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She was not so sure as her husband that they did right in thwarting so strong an inclination. She had read of great painters whose parents had opposed their wish to study, the event had shown with what folly; and after all it was just as possible for a painter to lead a virtuous life to the glory of God as for a chartered accountant.

Of Human Bondage by W. Somerset Maugham

I can't make out this sentence especially the 'with what folly' part.

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I'm going to include more of the preceding context:

Aunt Louisa sat by in silence, anxious and unhappy. she saw that Philip was beside himself, and anything she said then would but increase his anger. Finally the Vicar [Aunt Louisa's husband] announced that he wished to hear nothing more about it and with dignity left the room. For the next three days neither Philip nor he spoke to one another. Philip wrote to Hayward for information about Paris, and made up his mind to set out as soon as he got a reply. Mrs. Carey [Aunt Louisa] turned the matter over in her mind incessantly; she felt that Philip included her in the hatred he bore her husband, and the thought tortured her. She loved him with all her heart. At length she spoke to him; she listened attentively while he poured out all his disillusionment of London and his eager ambition for the future.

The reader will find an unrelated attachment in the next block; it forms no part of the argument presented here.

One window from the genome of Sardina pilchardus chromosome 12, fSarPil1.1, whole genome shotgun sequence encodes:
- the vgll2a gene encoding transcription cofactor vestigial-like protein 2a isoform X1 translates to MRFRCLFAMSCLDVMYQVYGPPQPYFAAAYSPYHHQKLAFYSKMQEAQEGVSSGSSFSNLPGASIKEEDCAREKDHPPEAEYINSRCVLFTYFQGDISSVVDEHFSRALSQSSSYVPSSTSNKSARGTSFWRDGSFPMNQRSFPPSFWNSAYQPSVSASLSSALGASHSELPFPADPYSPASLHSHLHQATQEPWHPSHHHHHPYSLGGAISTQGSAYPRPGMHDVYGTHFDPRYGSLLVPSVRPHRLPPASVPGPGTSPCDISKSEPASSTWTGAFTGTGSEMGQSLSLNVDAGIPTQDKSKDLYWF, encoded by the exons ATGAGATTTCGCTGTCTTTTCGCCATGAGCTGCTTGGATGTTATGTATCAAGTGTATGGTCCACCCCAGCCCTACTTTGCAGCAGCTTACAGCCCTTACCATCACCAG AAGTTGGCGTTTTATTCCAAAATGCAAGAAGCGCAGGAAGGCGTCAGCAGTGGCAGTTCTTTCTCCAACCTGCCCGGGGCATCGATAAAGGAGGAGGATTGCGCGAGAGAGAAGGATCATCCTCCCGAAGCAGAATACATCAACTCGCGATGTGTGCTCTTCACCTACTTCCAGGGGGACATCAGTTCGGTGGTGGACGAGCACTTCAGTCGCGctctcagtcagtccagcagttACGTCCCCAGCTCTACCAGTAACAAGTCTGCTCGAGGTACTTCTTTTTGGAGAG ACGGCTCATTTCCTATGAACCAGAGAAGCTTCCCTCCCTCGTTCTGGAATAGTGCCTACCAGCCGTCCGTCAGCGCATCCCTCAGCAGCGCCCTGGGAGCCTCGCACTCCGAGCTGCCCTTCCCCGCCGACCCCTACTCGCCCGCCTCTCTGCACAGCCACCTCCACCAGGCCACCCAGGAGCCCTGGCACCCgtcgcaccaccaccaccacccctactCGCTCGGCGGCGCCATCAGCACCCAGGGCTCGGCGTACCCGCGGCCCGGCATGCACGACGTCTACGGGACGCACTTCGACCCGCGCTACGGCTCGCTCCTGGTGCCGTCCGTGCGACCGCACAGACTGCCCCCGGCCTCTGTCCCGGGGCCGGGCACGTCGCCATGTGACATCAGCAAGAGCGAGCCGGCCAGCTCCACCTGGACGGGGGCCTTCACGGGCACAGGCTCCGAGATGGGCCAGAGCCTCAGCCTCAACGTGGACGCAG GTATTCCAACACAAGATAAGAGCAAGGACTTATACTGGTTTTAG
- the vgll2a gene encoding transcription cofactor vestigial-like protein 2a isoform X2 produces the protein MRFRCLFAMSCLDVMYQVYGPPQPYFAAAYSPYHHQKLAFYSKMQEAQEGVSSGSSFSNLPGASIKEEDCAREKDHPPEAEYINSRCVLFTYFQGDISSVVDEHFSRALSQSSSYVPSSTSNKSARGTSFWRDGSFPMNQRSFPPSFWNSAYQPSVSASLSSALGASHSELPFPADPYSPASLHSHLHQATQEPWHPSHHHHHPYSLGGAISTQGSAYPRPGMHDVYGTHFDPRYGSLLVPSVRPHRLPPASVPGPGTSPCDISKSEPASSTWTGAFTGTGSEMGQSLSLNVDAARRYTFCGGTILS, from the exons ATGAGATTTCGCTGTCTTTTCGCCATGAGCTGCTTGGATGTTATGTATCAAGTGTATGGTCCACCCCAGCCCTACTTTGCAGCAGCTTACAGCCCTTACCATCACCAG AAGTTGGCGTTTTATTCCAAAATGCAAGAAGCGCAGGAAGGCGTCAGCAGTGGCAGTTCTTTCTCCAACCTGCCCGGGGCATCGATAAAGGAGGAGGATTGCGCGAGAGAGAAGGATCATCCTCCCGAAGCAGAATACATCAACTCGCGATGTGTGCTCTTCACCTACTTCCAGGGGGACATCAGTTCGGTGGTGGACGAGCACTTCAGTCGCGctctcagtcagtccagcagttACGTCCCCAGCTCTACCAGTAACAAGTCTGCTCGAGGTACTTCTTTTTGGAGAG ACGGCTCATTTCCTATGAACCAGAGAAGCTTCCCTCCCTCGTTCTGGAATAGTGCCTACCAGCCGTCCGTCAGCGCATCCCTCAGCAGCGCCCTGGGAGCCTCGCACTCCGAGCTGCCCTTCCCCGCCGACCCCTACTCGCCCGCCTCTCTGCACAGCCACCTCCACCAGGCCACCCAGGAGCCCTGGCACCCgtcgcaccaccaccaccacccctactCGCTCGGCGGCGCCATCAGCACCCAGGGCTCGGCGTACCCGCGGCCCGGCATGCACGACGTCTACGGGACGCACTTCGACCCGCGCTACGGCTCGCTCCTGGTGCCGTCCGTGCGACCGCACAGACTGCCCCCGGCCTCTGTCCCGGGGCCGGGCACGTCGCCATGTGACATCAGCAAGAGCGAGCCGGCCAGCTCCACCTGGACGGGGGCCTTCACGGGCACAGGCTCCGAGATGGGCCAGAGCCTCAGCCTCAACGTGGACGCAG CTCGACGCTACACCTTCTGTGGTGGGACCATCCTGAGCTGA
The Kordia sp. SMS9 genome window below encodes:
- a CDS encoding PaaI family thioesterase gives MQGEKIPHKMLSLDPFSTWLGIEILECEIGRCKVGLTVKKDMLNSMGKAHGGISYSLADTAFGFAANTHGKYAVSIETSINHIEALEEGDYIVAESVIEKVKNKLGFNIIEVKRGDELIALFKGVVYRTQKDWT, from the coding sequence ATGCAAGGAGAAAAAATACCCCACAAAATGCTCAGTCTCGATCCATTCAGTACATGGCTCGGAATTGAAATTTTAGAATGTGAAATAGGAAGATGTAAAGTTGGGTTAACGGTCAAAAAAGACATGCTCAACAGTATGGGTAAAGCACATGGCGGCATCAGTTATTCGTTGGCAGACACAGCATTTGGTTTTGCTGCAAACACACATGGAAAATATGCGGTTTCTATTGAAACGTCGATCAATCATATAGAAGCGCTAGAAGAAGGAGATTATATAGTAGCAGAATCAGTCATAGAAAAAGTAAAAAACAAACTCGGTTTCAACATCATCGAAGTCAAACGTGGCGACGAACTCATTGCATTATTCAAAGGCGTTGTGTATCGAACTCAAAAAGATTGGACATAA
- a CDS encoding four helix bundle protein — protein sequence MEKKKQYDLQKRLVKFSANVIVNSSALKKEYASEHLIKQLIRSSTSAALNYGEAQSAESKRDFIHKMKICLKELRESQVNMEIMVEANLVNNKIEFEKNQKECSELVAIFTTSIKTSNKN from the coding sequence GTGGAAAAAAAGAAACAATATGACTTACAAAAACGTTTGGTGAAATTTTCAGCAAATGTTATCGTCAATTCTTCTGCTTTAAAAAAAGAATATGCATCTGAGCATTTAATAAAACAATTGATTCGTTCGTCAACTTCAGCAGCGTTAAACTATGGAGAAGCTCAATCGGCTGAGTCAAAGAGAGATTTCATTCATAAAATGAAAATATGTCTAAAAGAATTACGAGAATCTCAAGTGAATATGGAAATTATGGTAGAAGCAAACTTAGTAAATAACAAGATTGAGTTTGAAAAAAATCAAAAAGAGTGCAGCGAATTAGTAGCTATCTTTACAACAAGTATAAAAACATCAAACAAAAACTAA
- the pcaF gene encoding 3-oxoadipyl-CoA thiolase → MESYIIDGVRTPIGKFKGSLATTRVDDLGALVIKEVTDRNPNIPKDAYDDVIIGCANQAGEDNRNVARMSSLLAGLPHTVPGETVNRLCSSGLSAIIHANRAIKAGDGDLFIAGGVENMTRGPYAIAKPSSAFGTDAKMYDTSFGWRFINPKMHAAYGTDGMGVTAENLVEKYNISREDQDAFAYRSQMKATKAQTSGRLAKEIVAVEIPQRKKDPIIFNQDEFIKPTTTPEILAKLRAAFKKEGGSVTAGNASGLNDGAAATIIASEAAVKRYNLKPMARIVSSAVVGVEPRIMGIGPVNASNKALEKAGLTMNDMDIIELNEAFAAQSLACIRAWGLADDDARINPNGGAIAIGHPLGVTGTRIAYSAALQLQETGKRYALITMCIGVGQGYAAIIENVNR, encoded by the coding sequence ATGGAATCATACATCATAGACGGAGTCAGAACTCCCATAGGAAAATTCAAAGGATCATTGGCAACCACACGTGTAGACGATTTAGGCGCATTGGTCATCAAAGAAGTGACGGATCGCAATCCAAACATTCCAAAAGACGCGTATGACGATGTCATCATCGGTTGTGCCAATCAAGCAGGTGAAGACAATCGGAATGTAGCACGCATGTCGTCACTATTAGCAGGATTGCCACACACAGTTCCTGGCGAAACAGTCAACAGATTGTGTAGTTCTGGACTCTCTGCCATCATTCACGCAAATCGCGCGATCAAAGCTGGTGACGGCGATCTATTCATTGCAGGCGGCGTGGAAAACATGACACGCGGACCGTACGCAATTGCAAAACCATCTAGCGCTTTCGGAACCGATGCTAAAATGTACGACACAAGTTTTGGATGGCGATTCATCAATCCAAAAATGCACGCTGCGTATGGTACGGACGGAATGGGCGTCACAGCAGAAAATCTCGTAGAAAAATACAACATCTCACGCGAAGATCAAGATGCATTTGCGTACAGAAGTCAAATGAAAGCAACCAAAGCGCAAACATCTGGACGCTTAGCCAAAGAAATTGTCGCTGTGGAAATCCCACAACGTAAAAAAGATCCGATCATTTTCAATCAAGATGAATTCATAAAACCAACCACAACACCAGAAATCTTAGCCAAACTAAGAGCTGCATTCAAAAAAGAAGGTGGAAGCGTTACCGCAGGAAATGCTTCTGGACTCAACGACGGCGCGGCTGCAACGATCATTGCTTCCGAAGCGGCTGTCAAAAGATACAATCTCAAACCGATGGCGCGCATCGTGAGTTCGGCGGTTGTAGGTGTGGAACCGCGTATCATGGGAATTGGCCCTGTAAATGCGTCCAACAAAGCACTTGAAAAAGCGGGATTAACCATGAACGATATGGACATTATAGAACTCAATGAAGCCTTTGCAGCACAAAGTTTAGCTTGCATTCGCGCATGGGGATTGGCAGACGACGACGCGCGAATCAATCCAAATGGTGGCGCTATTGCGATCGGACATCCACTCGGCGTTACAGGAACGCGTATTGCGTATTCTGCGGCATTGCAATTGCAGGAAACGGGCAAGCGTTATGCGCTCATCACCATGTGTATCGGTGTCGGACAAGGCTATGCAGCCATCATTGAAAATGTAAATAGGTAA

"I may be no good, but at least let me have a try. I can't be a worse failure than I was in that beastly office. And I feel that I can paint. I know I've got it in me."